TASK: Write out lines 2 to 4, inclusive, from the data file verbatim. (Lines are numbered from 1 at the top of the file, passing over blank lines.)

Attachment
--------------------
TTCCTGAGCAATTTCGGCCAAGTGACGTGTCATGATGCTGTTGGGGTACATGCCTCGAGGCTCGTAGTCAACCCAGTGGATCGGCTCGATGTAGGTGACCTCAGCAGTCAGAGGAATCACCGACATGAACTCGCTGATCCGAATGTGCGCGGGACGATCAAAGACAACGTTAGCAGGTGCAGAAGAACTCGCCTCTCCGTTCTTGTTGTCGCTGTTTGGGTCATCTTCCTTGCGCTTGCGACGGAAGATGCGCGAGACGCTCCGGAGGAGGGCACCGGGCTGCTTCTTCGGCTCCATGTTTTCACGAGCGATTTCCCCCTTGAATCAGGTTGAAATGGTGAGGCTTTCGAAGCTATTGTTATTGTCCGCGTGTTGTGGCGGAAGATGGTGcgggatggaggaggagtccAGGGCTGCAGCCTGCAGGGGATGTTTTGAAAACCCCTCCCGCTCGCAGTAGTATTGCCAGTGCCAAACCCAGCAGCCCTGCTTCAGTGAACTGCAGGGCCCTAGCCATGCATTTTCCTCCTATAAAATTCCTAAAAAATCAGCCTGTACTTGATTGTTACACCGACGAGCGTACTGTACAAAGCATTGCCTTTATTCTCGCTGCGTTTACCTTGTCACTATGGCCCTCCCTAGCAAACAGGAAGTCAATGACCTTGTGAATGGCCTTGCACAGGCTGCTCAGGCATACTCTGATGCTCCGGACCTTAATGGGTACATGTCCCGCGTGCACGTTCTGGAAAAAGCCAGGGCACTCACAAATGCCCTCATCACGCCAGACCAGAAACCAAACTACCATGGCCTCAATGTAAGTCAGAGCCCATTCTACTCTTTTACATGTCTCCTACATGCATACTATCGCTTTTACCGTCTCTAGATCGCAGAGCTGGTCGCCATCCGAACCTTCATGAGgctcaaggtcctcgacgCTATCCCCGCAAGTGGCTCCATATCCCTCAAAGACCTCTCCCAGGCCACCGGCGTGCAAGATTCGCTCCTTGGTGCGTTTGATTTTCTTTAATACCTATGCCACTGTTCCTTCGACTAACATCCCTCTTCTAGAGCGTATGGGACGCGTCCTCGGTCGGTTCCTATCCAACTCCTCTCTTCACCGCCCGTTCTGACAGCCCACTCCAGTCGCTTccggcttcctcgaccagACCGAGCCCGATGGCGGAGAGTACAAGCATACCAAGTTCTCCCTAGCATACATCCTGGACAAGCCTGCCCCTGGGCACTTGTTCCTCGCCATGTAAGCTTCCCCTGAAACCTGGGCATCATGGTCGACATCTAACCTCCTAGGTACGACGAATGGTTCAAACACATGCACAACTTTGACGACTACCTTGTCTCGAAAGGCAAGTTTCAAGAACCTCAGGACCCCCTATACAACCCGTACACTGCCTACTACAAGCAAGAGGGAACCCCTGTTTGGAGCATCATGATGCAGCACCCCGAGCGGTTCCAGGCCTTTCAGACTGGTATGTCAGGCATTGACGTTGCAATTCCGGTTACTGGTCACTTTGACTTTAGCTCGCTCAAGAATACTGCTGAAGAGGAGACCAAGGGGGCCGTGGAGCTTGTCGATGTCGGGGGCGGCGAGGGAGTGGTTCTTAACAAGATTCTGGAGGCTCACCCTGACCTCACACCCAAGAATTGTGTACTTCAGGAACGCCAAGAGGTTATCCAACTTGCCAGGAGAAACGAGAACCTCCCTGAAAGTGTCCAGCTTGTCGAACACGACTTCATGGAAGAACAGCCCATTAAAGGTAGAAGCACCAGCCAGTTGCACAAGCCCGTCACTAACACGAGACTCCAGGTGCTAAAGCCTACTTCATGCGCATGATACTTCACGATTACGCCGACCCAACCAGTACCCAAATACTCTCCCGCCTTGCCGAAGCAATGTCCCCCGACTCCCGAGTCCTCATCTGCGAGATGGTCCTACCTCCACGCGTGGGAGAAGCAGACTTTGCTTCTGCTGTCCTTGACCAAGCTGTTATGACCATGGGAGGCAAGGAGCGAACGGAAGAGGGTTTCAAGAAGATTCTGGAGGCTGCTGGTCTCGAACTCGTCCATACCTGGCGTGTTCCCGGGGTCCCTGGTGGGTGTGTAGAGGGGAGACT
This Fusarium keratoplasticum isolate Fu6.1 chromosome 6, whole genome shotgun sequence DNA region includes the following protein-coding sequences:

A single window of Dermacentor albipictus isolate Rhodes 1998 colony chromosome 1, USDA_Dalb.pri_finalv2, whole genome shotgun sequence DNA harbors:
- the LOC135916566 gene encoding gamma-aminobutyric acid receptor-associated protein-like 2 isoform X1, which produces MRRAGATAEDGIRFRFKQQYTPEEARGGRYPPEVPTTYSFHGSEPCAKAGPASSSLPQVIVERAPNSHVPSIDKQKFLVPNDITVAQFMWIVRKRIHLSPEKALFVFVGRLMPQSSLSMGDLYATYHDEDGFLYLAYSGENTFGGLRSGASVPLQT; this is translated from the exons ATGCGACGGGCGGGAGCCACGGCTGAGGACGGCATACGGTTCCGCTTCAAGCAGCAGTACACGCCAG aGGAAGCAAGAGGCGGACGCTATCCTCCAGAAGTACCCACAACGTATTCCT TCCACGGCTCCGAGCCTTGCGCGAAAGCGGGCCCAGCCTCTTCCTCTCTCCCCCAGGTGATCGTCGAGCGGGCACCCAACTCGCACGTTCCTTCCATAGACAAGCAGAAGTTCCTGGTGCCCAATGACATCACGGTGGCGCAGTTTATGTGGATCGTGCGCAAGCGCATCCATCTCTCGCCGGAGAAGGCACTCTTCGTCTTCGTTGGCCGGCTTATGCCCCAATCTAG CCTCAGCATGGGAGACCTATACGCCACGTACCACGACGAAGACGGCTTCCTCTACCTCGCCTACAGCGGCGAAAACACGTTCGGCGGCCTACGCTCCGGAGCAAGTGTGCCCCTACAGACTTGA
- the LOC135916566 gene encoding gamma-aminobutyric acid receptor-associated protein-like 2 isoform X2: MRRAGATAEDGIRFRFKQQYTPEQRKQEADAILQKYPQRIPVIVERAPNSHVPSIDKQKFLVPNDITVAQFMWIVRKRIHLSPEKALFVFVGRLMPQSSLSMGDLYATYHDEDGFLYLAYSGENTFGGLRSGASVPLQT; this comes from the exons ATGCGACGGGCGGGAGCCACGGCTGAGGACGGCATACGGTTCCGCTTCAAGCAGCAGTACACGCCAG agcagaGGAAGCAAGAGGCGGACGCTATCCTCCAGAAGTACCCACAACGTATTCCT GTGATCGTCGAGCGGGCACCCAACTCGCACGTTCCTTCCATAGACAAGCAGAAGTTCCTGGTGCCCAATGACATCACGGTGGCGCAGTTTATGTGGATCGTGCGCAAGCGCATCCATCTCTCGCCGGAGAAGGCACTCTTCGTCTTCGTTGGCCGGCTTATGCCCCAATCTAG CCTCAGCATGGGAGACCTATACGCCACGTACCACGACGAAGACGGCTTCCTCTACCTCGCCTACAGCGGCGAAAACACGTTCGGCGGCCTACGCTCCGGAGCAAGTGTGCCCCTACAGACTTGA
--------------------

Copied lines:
This Fusarium keratoplasticum isolate Fu6.1 chromosome 6, whole genome shotgun sequence DNA region includes the following protein-coding sequences:

A single window of Dermacentor albipictus isolate Rhodes 1998 colony chromosome 1, USDA_Dalb.pri_finalv2, whole genome shotgun sequence DNA harbors:
- the LOC135916566 gene encoding gamma-aminobutyric acid receptor-associated protein-like 2 isoform X1, which produces MRRAGATAEDGIRFRFKQQYTPEEARGGRYPPEVPTTYSFHGSEPCAKAGPASSSLPQVIVERAPNSHVPSIDKQKFLVPNDITVAQFMWIVRKRIHLSPEKALFVFVGRLMPQSSLSMGDLYATYHDEDGFLYLAYSGENTFGGLRSGASVPLQT; this is translated from the exons ATGCGACGGGCGGGAGCCACGGCTGAGGACGGCATACGGTTCCGCTTCAAGCAGCAGTACACGCCAG aGGAAGCAAGAGGCGGACGCTATCCTCCAGAAGTACCCACAACGTATTCCT TCCACGGCTCCGAGCCTTGCGCGAAAGCGGGCCCAGCCTCTTCCTCTCTCCCCCAGGTGATCGTCGAGCGGGCACCCAACTCGCACGTTCCTTCCATAGACAAGCAGAAGTTCCTGGTGCCCAATGACATCACGGTGGCGCAGTTTATGTGGATCGTGCGCAAGCGCATCCATCTCTCGCCGGAGAAGGCACTCTTCGTCTTCGTTGGCCGGCTTATGCCCCAATCTAG CCTCAGCATGGGAGACCTATACGCCACGTACCACGACGAAGACGGCTTCCTCTACCTCGCCTACAGCGGCGAAAACACGTTCGGCGGCCTACGCTCCGGAGCAAGTGTGCCCCTACAGACTTGA